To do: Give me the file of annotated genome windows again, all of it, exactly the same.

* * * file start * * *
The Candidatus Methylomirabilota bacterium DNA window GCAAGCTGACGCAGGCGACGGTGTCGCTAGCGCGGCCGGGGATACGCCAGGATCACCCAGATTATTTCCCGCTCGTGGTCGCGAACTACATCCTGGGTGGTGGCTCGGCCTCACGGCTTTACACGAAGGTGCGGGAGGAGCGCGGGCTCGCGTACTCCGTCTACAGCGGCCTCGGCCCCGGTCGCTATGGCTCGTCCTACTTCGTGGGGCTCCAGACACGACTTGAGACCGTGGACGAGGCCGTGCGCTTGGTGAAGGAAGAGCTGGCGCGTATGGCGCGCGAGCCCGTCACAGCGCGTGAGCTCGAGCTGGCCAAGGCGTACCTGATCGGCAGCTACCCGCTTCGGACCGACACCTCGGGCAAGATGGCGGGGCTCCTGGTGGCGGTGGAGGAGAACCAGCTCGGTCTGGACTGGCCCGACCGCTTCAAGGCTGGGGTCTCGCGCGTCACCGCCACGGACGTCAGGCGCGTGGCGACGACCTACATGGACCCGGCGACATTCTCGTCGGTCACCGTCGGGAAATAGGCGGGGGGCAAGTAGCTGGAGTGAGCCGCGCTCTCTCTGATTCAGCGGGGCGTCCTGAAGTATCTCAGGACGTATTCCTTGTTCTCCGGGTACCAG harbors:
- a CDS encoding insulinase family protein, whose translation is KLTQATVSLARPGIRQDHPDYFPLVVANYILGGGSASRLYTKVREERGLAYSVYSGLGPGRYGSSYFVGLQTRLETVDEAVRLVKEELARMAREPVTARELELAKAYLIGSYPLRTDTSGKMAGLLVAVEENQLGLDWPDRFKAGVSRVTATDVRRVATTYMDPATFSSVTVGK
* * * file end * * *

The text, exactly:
The Candidatus Methylomirabilota bacterium DNA window GCAAGCTGACGCAGGCGACGGTGTCGCTAGCGCGGCCGGGGATACGCCAGGATCACCCAGATTATTTCCCGCTCGTGGTCGCGAACTACATCCTGGGTGGTGGCTCGGCCTCACGGCTTTACACGAAGGTGCGGGAGGAGCGCGGGCTCGCGTACTCCGTCTACAGCGGCCTCGGCCCCGGTCGCTATGGCTCGTCCTACTTCGTGGGGCTCCAGACACGACTTGAGACCGTGGACGAGGCCGTGCGCTTGGTGAAGGAAGAGCTGGCGCGTATGGCGCGCGAGCCCGTCACAGCGCGTGAGCTCGAGCTGGCCAAGGCGTACCTGATCGGCAGCTACCCGCTTCGGACCGACACCTCGGGCAAGATGGCGGGGCTCCTGGTGGCGGTGGAGGAGAACCAGCTCGGTCTGGACTGGCCCGACCGCTTCAAGGCTGGGGTCTCGCGCGTCACCGCCACGGACGTCAGGCGCGTGGCGACGACCTACATGGACCCGGCGACATTCTCGTCGGTCACCGTCGGGAAATAGGCGGGGGGCAAGTAGCTGGAGTGAGCCGCGCTCTCTCTGATTCAGCGGGGCGTCCTGAAGTATCTCAGGACGTATTCCTTGTTCTCCGGGTACCAG harbors:
- a CDS encoding insulinase family protein, whose translation is KLTQATVSLARPGIRQDHPDYFPLVVANYILGGGSASRLYTKVREERGLAYSVYSGLGPGRYGSSYFVGLQTRLETVDEAVRLVKEELARMAREPVTARELELAKAYLIGSYPLRTDTSGKMAGLLVAVEENQLGLDWPDRFKAGVSRVTATDVRRVATTYMDPATFSSVTVGK